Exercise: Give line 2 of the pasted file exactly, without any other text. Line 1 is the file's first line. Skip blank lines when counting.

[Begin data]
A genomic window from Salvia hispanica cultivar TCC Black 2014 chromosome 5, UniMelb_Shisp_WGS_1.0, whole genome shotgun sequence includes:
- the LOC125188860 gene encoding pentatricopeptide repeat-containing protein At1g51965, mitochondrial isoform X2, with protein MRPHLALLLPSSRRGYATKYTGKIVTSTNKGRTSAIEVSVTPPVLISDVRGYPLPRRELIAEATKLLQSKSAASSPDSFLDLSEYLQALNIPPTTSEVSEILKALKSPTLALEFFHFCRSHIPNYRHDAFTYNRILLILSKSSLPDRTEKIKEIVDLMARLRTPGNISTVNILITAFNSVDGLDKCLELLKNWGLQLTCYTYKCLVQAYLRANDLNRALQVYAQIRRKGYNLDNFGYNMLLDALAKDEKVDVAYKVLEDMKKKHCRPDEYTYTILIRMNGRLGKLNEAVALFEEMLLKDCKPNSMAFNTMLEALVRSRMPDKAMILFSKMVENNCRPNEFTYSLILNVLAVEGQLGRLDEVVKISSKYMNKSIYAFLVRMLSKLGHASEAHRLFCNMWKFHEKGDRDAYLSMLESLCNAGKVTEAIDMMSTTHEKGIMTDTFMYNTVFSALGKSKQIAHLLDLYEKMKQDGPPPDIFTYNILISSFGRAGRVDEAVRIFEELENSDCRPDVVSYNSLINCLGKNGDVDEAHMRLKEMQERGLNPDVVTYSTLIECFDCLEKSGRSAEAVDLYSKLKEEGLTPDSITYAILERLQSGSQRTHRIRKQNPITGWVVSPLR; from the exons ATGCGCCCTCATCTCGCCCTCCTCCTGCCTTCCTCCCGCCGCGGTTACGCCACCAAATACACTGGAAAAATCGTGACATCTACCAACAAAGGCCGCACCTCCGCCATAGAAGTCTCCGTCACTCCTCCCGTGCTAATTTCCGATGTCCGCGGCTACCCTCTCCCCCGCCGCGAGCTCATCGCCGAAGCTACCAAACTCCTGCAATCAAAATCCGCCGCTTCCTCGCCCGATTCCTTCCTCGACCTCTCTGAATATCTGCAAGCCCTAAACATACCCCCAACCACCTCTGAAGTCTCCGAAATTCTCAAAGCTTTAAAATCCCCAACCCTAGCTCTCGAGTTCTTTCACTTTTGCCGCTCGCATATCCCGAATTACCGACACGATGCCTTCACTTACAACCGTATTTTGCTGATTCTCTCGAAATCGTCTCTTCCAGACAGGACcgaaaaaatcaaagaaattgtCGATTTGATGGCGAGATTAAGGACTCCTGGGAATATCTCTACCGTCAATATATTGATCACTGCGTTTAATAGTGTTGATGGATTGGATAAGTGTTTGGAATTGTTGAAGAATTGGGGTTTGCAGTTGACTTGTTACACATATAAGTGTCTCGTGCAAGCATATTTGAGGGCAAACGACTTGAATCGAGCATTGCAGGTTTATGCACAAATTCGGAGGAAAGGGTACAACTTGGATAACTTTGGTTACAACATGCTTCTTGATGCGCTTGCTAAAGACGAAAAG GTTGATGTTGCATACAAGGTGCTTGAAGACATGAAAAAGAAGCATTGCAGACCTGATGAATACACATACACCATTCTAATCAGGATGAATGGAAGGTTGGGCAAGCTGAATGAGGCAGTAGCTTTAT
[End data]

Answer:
- the LOC125188860 gene encoding pentatricopeptide repeat-containing protein At1g51965, mitochondrial isoform X2, with protein MRPHLALLLPSSRRGYATKYTGKIVTSTNKGRTSAIEVSVTPPVLISDVRGYPLPRRELIAEATKLLQSKSAASSPDSFLDLSEYLQALNIPPTTSEVSEILKALKSPTLALEFFHFCRSHIPNYRHDAFTYNRILLILSKSSLPDRTEKIKEIVDLMARLRTPGNISTVNILITAFNSVDGLDKCLELLKNWGLQLTCYTYKCLVQAYLRANDLNRALQVYAQIRRKGYNLDNFGYNMLLDALAKDEKVDVAYKVLEDMKKKHCRPDEYTYTILIRMNGRLGKLNEAVALFEEMLLKDCKPNSMAFNTMLEALVRSRMPDKAMILFSKMVENNCRPNEFTYSLILNVLAVEGQLGRLDEVVKISSKYMNKSIYAFLVRMLSKLGHASEAHRLFCNMWKFHEKGDRDAYLSMLESLCNAGKVTEAIDMMSTTHEKGIMTDTFMYNTVFSALGKSKQIAHLLDLYEKMKQDGPPPDIFTYNILISSFGRAGRVDEAVRIFEELENSDCRPDVVSYNSLINCLGKNGDVDEAHMRLKEMQERGLNPDVVTYSTLIECFDCLEKSGRSAEAVDLYSKLKEEGLTPDSITYAILERLQSGSQRTHRIRKQNPITGWVVSPLR; from the exons ATGCGCCCTCATCTCGCCCTCCTCCTGCCTTCCTCCCGCCGCGGTTACGCCACCAAATACACTGGAAAAATCGTGACATCTACCAACAAAGGCCGCACCTCCGCCATAGAAGTCTCCGTCACTCCTCCCGTGCTAATTTCCGATGTCCGCGGCTACCCTCTCCCCCGCCGCGAGCTCATCGCCGAAGCTACCAAACTCCTGCAATCAAAATCCGCCGCTTCCTCGCCCGATTCCTTCCTCGACCTCTCTGAATATCTGCAAGCCCTAAACATACCCCCAACCACCTCTGAAGTCTCCGAAATTCTCAAAGCTTTAAAATCCCCAACCCTAGCTCTCGAGTTCTTTCACTTTTGCCGCTCGCATATCCCGAATTACCGACACGATGCCTTCACTTACAACCGTATTTTGCTGATTCTCTCGAAATCGTCTCTTCCAGACAGGACcgaaaaaatcaaagaaattgtCGATTTGATGGCGAGATTAAGGACTCCTGGGAATATCTCTACCGTCAATATATTGATCACTGCGTTTAATAGTGTTGATGGATTGGATAAGTGTTTGGAATTGTTGAAGAATTGGGGTTTGCAGTTGACTTGTTACACATATAAGTGTCTCGTGCAAGCATATTTGAGGGCAAACGACTTGAATCGAGCATTGCAGGTTTATGCACAAATTCGGAGGAAAGGGTACAACTTGGATAACTTTGGTTACAACATGCTTCTTGATGCGCTTGCTAAAGACGAAAAG GTTGATGTTGCATACAAGGTGCTTGAAGACATGAAAAAGAAGCATTGCAGACCTGATGAATACACATACACCATTCTAATCAGGATGAATGGAAGGTTGGGCAAGCTGAATGAGGCAGTAGCTTTAT